Wednesday, November 19, 2014

Military & Veterans Affairs Committee: The Military Veterans Treatment Court

By Bob Nader and Lt. Col. Christopher Brown

“And silence sounds no worse than cheers … after earth has stopped the ears.”

One may be tenderly reminded of A.E. Housman’s immortal To An Athlete Dying Young when visiting the courtroom of the Thirteenth Judicial Circuit’s Veterans Treatment Court to observe military veterans of our community who dutifully served their country stand at the bar, approach the bench, and reveal their stories. Once superbly trained and courageous as any celebrated athlete, if not more so, these proud veterans of the Afghan and Gulf Wars and the Vietnam conflict of two generations ago have entered upon hard times. With spirit bent but not unbroken, they now step before presiding Judge Richard Weis and bravely commit to the conditions of the 12-month voluntary treatment program afforded to these soldiers of now lesser fortune with a renewed opportunity for redemption.

 During the four years of World War II, 11.2 percent of the nation's population was actively engaged in some form of military service. During the Vietnam era of over a decade, 4.3 percent of the nation's population served. However, since 2001, only 0.45 percent of our population has served in the Global War on Terror. Hence, our nation has now asked the relative few to sacrifice in defending our country.  And many of these men and women volunteers return home altered of body and spirit, suffering from military-service-related mental illness, traumatic brain injury, substance abuse disorder, or psychological issues, resulting in offenses, charges brought, and criminal arrests. How can a community give back to its veterans in need? One way our judicial system is giving back is through Veterans Treatment Courts.

The Veterans Treatment Court of Hillsborough County (VTC) was established through a collaborative effort involving Chief Judge Manuel Menendez Jr.; the judges of Hillsborough County; the Offices of the State Attorney and Public Defender; the Offices of the Court Administrator and Clerk of the Court; state and federal Departments of Veterans Affairs; numerous veterans service organizations; and other civilian and military community partners. Through the VTC, veterans enter a misdemeanor diversion program where they accept treatment from the Department of Veterans Affairs (VA) and other providers in lieu of criminal prosecution.

After signing a participant agreement that outlines the duties of the veteran charged and the consequences of failing to comply, the would-be criminal defendant, upon acceptance into the program, is assessed and by court order given an appropriate treatment plan that is implemented using existing VA assistance packages and protocols the veteran may not have known existed or may have had trouble accessing in the past. The ultimate goal is to rehabilitate the veteran through proper diagnosis and treatment, to preclude further involvement in the justice system, and to protect the public. Upon fulfillment of those responsibilities and completion of the extended program, the veteran graduates, receives a certificate of success, and has his or her record favorably resolved.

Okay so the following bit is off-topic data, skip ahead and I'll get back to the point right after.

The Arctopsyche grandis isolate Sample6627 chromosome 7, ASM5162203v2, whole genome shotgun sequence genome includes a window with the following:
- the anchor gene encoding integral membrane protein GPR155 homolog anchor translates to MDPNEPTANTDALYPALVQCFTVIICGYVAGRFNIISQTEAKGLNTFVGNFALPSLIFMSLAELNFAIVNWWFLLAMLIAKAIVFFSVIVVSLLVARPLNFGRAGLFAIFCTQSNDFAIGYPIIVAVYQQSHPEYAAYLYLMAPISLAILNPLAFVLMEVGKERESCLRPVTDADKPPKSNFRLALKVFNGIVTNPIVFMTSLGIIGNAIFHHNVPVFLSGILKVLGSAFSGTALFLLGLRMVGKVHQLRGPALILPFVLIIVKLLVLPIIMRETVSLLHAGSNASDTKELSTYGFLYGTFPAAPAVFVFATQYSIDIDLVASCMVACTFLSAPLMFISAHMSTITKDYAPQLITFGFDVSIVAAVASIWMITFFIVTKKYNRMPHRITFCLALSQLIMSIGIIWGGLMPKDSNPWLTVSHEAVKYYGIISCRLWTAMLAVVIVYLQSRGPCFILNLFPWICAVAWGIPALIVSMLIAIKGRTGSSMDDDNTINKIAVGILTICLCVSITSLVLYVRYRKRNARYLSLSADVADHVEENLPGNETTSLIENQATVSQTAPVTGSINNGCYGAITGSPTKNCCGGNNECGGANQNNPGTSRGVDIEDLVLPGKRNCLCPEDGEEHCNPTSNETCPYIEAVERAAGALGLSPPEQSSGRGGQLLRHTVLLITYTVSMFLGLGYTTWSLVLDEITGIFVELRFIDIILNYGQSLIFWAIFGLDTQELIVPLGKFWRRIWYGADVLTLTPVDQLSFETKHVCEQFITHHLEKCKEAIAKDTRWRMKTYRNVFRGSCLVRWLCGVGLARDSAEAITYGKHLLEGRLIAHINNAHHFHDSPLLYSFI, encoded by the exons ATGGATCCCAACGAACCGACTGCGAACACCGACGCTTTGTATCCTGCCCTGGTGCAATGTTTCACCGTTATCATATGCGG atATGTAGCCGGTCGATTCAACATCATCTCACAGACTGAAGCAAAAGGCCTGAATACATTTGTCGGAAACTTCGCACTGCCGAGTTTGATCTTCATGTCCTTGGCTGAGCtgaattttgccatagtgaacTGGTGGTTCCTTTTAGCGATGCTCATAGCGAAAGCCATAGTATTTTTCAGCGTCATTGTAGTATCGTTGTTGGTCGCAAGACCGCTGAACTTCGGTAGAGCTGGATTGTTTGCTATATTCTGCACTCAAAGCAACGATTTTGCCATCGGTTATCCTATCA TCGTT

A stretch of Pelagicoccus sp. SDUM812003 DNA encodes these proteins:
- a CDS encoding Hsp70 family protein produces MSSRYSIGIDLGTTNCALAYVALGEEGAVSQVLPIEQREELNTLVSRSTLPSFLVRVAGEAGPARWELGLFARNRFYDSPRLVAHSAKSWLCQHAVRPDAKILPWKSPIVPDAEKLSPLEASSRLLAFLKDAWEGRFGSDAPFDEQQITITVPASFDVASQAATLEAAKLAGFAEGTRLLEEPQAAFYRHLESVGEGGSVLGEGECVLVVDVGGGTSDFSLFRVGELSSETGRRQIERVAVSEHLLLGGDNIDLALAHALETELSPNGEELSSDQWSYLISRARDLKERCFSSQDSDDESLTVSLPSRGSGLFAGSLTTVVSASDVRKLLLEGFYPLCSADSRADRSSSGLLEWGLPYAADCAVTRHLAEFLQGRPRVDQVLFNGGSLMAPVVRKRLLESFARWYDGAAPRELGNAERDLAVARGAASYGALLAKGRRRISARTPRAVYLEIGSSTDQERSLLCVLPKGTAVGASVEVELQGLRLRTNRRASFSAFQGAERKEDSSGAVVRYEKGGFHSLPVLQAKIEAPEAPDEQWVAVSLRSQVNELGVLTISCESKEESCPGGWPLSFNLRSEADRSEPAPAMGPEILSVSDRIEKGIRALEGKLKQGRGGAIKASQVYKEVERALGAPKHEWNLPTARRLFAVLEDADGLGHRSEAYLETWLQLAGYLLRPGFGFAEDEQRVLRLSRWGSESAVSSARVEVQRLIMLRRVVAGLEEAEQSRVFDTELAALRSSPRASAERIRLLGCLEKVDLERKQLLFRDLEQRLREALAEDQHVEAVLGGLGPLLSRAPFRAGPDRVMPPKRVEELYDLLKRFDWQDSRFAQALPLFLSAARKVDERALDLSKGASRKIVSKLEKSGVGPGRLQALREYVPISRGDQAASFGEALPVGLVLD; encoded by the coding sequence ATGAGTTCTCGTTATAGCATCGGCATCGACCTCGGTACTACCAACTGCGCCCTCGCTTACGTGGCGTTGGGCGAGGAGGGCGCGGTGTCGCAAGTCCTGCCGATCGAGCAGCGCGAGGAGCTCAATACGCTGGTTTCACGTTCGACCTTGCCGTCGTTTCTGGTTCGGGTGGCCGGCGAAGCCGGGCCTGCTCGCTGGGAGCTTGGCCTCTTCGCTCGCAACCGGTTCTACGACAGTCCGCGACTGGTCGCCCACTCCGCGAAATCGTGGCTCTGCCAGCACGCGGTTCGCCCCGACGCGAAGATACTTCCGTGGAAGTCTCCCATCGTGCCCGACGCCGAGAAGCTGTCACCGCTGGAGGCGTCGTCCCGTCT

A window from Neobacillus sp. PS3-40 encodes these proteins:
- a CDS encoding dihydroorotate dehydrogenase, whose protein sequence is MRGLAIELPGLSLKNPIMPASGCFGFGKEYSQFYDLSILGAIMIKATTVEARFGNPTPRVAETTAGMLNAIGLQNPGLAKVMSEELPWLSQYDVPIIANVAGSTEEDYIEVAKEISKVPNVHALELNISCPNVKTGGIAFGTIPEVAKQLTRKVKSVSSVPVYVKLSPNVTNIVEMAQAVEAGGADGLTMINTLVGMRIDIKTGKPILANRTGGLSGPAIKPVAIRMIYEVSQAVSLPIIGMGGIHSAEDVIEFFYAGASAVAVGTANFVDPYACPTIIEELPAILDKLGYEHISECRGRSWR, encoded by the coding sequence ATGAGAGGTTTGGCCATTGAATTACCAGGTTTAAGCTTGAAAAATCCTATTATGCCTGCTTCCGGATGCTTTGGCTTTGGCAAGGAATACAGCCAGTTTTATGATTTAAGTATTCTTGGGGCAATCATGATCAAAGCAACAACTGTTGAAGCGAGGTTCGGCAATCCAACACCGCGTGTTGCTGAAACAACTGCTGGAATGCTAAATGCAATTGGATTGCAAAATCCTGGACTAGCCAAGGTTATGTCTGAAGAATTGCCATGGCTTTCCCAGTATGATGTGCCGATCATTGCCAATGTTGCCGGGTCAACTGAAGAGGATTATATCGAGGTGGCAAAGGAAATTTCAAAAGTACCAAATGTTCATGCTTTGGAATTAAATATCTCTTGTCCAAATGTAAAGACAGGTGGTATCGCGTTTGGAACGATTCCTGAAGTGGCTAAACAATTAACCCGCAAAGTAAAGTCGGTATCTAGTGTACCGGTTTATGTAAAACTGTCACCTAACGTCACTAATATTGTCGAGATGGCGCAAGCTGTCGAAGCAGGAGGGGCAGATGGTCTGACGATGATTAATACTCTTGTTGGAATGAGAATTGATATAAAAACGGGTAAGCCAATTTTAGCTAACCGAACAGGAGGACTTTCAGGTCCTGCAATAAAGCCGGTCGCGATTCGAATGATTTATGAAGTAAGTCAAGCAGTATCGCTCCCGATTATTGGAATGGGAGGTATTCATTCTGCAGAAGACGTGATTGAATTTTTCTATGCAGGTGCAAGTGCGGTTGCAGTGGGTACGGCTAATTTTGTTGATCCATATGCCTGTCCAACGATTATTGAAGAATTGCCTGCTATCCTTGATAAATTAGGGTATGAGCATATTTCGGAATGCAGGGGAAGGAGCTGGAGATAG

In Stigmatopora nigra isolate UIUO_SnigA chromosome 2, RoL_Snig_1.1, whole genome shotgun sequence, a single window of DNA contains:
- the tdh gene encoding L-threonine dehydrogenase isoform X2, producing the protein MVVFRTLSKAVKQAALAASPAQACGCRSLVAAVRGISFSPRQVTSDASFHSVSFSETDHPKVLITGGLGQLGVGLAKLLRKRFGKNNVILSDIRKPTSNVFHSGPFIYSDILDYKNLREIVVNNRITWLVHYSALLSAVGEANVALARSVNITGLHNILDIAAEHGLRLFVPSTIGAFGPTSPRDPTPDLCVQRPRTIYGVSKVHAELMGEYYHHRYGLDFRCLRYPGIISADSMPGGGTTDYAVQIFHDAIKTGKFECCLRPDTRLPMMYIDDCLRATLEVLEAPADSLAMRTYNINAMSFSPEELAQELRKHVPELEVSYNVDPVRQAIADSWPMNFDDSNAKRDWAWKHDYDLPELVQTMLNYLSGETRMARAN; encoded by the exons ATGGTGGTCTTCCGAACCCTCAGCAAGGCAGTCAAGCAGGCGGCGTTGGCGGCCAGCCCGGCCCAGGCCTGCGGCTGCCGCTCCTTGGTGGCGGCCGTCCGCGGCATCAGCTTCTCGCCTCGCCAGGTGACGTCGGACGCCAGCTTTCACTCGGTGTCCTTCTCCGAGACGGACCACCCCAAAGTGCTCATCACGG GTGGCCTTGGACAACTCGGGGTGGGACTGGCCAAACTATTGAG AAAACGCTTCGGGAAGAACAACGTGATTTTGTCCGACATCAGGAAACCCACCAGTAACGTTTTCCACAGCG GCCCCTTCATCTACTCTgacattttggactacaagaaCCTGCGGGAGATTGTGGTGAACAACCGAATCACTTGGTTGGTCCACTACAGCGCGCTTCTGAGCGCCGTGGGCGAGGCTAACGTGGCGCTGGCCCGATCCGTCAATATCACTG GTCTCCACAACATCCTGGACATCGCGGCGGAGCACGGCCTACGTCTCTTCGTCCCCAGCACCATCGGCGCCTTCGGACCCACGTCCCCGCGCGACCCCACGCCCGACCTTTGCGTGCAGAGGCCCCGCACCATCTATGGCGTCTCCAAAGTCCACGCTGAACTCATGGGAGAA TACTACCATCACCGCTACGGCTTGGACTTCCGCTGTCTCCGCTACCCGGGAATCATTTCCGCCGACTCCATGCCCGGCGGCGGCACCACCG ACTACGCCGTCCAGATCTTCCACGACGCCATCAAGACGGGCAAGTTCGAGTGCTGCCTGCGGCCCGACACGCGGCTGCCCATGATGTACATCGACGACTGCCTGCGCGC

The VTC currently adjudicates certain specified misdemeanor offenses set out in an administrative order. In the near future, the VTC will incorporate provisions of the T. Patt Maney Veterans’ Treatment Intervention Act enacted by the Florida Legislature, resulting in a significant increase in the number of veterans entering the treatment programs the court is designed to administer. As Chief Judge Menendez commented, “With the support of our criminal justice partners and the VA, we (the Thirteenth Judicial Circuit) are in the process of expanding our VTC to handle felony cases. Judge Weis has done a yeoman’s job for the past two years initiating our misdemeanor cases, and we are now preparing to offer eligible veterans charged with certain felony offenses the opportunity to participate in the same treatment program without compromising the safety of the public.”

In addition to the treatment plan ordered, the VTC also operates by using existing court staff and additional outside resources to mentor the veterans before the court. The mentoring coordinator, Col. (Ret.) D.J. Reyes, and other veterans serve as volunteer mentors providing supportive roles in the process. Jarred Miller, who is the VA liaison to the VTC, determines available benefits and coordinates treatment and counseling services through applicable VA programs. 

As a part of its mission, the Mentoring Subcommittee of the HCBA’s Military & Veterans Affairs Committee (MVAC) is spearheading an effort to place additional volunteer mentors at the request of the VTC to act as a “battle buddy” or role model to the veterans in the program. It may be as simple as talking to your protégé about his or her progress in the program or upcoming milestones or securing feedback from the VA representatives and other support personnel with whom you may interface to determine the veteran’s status of achievement. You would then accompany the veteran at the semi-monthly court appearance intervals to provide input and the affirmative directions being taken by the veteran during the course of the program.

You are invited to get involved with this meaningful HCBA committee and become a mentor. As Judge Menendez envisions for the future, “We look forward to working with MVAC in this effort to enhance our Veterans Treatment Court, which has proven very successful in other communities.”